What is a wash-up meeting?
A wash-up meeting takes place at the end of a project and it’s purpose is to review the project as a whole. Everyone who was involved in the project attends the meeting and it gives everyone a chance to review how successful the project was and if there are any improvements or updates to processes that need to be made. The wash-up is the final part of the process before the team move onto the next project.
All the notes from the meeting are captured and shared with the wider team.
Working as a team, we have adopted a process internally to access the project as a whole and document what we’re going to take away from it. Below is the process we follow:
The meeting chair and attendees
First, we assign a meeting chair and document the attendees. The job of the meeting chair is to ensure the meeting stays on track and all the questions in the wash-up meeting template are captured. The meeting chair does not always need to be the same person for each wash-up meeting and can be anyone that was involved within the project.
The meeting chair will then run through a list of questions that are general to each project and capture all of the notes and discussion project. For example:
- Was the project a success? If not, why?
- Was the project delivered on time? If not, why?
- What were the project goals and did we deliver on each one?
- Do we have any feedback from the client?
The group task is the most important part of the wash-up. This section gives everyone the chance to take it in turns to express what they believe went well, what didn’t go well and one learning each person is going to take away from the project.
- What went well – document one thing that went well as part of the project. This could be anything from the kick-off meeting with the client where we captured the full project brief to specific functionality that was developed and was exactly what the client needed.
- What didn’t go well – document one thing that didn’t go to plan within the project. This could be that the client didn’t like the first creative ideas or that we didn’t receive server information on time so the launch was delayed.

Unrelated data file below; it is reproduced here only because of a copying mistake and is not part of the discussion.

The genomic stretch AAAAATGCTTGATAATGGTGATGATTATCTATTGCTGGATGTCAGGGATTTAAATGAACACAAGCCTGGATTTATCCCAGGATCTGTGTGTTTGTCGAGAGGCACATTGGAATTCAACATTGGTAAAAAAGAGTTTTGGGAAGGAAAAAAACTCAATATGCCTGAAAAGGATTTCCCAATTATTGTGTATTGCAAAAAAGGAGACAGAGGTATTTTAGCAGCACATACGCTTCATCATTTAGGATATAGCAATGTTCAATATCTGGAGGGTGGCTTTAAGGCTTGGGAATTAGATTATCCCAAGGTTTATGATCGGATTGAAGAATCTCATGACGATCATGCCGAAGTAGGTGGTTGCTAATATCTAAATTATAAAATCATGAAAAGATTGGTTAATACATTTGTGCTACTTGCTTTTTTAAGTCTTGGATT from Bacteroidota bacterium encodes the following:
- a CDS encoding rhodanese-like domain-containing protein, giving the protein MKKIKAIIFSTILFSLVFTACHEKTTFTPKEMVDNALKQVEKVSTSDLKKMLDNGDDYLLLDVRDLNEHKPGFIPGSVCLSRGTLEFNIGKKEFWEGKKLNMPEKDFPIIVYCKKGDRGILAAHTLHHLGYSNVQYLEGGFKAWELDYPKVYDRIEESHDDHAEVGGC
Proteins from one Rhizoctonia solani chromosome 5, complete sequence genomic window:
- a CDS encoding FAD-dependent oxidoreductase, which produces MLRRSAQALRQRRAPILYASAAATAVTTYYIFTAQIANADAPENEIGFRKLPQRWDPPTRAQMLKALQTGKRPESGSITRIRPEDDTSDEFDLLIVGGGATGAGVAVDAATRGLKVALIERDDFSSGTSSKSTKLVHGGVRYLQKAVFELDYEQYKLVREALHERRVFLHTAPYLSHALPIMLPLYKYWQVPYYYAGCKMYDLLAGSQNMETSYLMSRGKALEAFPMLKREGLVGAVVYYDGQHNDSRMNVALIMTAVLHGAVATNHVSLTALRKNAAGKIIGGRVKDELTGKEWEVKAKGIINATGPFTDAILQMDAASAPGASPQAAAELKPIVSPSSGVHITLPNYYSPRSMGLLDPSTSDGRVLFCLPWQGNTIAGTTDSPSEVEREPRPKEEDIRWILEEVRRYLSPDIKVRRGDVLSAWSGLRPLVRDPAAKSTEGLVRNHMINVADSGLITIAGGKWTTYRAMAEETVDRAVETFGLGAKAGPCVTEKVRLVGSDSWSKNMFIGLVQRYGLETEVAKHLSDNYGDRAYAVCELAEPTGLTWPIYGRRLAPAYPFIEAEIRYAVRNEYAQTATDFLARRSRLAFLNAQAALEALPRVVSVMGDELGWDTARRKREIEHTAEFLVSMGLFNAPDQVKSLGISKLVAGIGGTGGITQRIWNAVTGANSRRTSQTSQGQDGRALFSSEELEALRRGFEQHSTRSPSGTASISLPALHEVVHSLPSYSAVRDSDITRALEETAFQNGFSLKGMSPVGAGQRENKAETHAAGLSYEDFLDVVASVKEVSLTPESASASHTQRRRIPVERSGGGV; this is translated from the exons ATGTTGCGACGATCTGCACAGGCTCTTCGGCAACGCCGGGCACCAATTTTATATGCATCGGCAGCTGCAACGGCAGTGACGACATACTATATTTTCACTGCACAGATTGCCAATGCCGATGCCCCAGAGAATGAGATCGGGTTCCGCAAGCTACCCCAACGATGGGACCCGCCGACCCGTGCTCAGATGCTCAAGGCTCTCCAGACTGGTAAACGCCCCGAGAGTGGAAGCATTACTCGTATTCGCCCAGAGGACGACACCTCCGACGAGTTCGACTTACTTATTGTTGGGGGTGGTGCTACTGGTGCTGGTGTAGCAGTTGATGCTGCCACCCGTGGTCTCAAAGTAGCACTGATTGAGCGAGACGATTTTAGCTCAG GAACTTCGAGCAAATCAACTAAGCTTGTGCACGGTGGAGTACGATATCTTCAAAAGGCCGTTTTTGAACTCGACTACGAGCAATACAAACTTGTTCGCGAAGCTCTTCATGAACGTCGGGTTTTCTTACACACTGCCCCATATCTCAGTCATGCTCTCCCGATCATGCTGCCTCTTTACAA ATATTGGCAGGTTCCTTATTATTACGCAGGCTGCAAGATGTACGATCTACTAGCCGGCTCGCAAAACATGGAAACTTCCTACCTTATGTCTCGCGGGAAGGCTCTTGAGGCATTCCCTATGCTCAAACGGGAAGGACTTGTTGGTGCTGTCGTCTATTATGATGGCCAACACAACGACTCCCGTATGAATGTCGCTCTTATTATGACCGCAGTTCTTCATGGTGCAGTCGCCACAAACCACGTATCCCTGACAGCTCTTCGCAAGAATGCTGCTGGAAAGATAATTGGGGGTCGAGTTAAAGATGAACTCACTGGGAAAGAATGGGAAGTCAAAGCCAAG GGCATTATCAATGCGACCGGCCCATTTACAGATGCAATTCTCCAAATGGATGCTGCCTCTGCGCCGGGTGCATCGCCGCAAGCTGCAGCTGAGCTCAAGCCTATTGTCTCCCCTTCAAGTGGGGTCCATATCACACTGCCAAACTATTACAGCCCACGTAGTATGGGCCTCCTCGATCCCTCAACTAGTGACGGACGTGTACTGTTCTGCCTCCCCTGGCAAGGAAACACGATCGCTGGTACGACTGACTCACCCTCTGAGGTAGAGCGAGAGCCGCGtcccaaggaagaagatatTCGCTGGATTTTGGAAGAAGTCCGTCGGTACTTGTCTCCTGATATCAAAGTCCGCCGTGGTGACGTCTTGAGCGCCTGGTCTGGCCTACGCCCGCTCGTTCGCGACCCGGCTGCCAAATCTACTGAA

- One learning you’re going to take away from the project – this could be something that went really well that you’re going to ensure happens in the next project or something that you’re going to work to improve.
Why is having a wash-up meeting important?
There are a few key reasons why it’s important to have a project wash-up meeting when a project is complete:
- Highlight areas to improve
Talking about and going back through the project will highlight if there are any processes or areas that need to be improved. This should be seen as a positive process – if something didn’t go so well, we can learn from it and prevent it from happening again. It’s also good that the whole team agrees on it as it will be easier to implement any changes to the process if everyone is behind it.
- Talk as a team
The wash-up meeting gives each member of the team a chance to talk about the project from their point of view. During projects, everyone is usually so busy trying to hit deadlines that there’s no opportunity to reflect, hence the wash-up meeting. Every person that was involved in the project gets to have their say, all notes are captured and then we can move onto the next project.
- Celebrate the wins
This process gives the whole team a chance to look to the future and be positive about everything that has been achieved. It’s also a chance to celebrate the wins and enjoy the fact that the processes that you are already working with are in fact working and you have a great case study for future projects.